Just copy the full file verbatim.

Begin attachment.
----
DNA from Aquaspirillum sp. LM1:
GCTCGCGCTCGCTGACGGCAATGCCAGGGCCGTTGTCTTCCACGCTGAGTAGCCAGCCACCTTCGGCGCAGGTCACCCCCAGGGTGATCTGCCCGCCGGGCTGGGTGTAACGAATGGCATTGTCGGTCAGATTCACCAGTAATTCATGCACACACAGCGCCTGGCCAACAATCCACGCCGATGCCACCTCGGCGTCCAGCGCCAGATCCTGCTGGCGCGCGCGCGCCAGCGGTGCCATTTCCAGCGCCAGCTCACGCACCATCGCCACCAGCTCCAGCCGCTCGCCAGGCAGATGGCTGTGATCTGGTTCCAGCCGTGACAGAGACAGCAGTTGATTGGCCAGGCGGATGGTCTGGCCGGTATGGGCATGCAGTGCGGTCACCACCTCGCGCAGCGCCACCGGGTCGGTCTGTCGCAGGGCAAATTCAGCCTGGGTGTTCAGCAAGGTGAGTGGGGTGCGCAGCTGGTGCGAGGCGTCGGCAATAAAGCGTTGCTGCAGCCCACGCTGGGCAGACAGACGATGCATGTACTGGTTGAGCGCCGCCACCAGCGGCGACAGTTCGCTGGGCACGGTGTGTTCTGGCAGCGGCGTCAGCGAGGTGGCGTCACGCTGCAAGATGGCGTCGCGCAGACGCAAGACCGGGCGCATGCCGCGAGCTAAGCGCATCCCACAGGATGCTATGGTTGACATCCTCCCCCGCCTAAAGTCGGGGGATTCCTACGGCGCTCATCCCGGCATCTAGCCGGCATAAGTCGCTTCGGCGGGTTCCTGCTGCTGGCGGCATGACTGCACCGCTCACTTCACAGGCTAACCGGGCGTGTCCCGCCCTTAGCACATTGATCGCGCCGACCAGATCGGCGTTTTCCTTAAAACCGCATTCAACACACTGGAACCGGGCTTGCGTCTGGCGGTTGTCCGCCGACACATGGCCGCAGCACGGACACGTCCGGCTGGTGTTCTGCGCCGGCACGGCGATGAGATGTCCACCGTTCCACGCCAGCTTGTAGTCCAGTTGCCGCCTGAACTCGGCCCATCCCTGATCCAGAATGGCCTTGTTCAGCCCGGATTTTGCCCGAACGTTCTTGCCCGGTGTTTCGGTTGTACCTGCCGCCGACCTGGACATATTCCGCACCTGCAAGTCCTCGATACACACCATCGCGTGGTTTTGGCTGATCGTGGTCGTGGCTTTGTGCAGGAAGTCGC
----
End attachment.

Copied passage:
DNA from Aquaspirillum sp. LM1:
GCTCGCGCTCGCTGACGGCAATGCCAGGGCCGTTGTCTTCCACGCTGAGTAGCCAGCCACCTTCGGCGCAGGTCACCCCCAGGGTGATCTGCCCGCCGGGCTGGGTGTAACGAATGGCATTGTCGGTCAGATTCACCAGTAATTCATGCACACACAGCGCCTGGCCAACAATCCACGCCGATGCCACCTCGGCGTCCAGCGCCAGATCCTGCTGGCGCGCGCGCGCCAGCGGTGCCATTTCCAGCGCCAGCTCACGCACCATCGCCACCAGCTCCAGCCGCTCGCCAGGCAGATGGCTGTGATCTGGTTCCAGCCGTGACAGAGACAGCAGTTGATTGGCCAGGCGGATGGTCTGGCCGGTATGGGCATGCAGTGCGGTCACCACCTCGCGCAGCGCCACCGGGTCGGTCTGTCGCAGGGCAAATTCAGCCTGGGTGTTCAGCAAGGTGAGTGGGGTGCGCAGCTGGTGCGAGGCGTCGGCAATAAAGCGTTGCTGCAGCCCACGCTGGGCAGACAGACGATGCATGTACTGGTTGAGCGCCGCCACCAGCGGCGACAGTTCGCTGGGCACGGTGTGTTCTGGCAGCGGCGTCAGCGAGGTGGCGTCACGCTGCAAGATGGCGTCGCGCAGACGCAAGACCGGGCGCATGCCGCGAGCTAAGCGCATCCCACAGGATGCTATGGTTGACATCCTCCCCCGCCTAAAGTCGGGGGATTCCTACGGCGCTCATCCCGGCATCTAGCCGGCATAAGTCGCTTCGGCGGGTTCCTGCTGCTGGCGGCATGACTGCACCGCTCACTTCACAGGCTAACCGGGCGTGTCCCGCCCTTAGCACATTGATCGCGCCGACCAGATCGGCGTTTTCCTTAAAACCGCATTCAACACACTGGAACCGGGCTTGCGTCTGGCGGTTGTCCGCCGACACATGGCCGCAGCACGGACACGTCCGGCTGGTGTTCTGCGCCGGCACGGCGATGAGATGTCCACCGTTCCACGCCAGCTTGTAGTCCAGTTGCCGCCTGAACTCGGCCCATCCCTGATCCAGAATGGCCTTGTTCAGCCCGGATTTTGCCCGAACGTTCTTGCCCGGTGTTTCGGTTGTACCTGCCGCCGACCTGGACATATTCCGCACCTGCAAGTCCTCGATACACACCATCGCGTGGTTTTGGCTGATCGTGGTCGTGGCTTTGTGCAGGAAGTCGC